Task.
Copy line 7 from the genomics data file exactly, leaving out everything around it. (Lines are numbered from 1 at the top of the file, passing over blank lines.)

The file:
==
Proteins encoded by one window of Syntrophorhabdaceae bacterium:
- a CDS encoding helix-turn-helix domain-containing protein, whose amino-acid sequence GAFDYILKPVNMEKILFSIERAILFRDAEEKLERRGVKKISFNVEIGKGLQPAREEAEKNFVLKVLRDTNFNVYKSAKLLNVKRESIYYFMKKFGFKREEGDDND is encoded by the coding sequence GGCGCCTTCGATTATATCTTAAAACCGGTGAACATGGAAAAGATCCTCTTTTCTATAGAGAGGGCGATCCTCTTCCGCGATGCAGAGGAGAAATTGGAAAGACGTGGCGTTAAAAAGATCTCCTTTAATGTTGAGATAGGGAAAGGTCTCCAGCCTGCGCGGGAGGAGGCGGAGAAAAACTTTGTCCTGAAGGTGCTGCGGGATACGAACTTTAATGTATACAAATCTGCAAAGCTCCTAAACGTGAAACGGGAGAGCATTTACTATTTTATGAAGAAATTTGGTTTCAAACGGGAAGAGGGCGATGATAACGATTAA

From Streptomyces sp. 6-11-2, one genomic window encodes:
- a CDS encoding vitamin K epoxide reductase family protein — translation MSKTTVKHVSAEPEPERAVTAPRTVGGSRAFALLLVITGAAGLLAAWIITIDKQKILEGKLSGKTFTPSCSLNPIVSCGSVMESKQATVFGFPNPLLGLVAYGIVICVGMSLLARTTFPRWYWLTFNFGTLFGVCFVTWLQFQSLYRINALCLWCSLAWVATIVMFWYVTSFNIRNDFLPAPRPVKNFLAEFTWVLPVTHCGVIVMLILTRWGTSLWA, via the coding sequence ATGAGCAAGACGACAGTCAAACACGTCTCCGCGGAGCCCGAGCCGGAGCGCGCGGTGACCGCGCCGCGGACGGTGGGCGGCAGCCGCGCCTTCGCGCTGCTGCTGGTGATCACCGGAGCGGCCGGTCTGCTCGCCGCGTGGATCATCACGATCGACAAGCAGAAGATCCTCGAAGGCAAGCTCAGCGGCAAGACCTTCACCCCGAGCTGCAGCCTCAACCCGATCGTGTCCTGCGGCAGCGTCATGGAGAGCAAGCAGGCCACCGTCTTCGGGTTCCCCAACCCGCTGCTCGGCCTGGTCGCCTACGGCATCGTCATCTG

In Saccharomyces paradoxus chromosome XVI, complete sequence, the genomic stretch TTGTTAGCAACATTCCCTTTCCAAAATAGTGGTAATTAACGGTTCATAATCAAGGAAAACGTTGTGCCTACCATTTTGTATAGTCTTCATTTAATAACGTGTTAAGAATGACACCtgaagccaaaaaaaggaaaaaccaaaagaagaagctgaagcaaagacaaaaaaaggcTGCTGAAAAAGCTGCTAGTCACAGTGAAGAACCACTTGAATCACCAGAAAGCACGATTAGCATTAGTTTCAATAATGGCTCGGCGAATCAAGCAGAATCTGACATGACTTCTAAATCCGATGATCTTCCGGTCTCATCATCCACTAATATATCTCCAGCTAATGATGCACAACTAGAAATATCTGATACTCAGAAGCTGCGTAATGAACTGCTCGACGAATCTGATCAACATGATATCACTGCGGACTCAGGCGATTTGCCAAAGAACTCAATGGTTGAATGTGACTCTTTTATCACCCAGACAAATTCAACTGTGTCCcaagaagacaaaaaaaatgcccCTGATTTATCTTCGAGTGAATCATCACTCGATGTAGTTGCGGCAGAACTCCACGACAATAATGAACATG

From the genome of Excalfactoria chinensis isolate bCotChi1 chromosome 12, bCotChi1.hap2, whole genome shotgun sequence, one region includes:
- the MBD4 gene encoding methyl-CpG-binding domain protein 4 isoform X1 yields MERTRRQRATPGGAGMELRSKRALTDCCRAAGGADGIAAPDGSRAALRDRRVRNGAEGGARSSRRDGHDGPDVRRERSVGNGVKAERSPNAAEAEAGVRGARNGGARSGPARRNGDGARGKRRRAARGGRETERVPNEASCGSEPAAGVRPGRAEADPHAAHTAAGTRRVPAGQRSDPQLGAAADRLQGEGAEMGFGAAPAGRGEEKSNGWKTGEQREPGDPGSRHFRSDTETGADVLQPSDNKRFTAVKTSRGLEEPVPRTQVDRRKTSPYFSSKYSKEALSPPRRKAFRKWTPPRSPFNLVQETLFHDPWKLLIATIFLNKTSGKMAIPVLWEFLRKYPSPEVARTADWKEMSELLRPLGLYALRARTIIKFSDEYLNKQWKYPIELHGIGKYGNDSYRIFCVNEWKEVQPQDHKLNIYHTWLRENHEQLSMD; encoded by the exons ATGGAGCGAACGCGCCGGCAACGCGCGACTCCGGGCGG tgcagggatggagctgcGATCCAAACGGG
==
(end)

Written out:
- the MBD4 gene encoding methyl-CpG-binding domain protein 4 isoform X1 yields MERTRRQRATPGGAGMELRSKRALTDCCRAAGGADGIAAPDGSRAALRDRRVRNGAEGGARSSRRDGHDGPDVRRERSVGNGVKAERSPNAAEAEAGVRGARNGGARSGPARRNGDGARGKRRRAARGGRETERVPNEASCGSEPAAGVRPGRAEADPHAAHTAAGTRRVPAGQRSDPQLGAAADRLQGEGAEMGFGAAPAGRGEEKSNGWKTGEQREPGDPGSRHFRSDTETGADVLQPSDNKRFTAVKTSRGLEEPVPRTQVDRRKTSPYFSSKYSKEALSPPRRKAFRKWTPPRSPFNLVQETLFHDPWKLLIATIFLNKTSGKMAIPVLWEFLRKYPSPEVARTADWKEMSELLRPLGLYALRARTIIKFSDEYLNKQWKYPIELHGIGKYGNDSYRIFCVNEWKEVQPQDHKLNIYHTWLRENHEQLSMD; encoded by the exons ATGGAGCGAACGCGCCGGCAACGCGCGACTCCGGGCGG tgcagggatggagctgcGATCCAAACGGG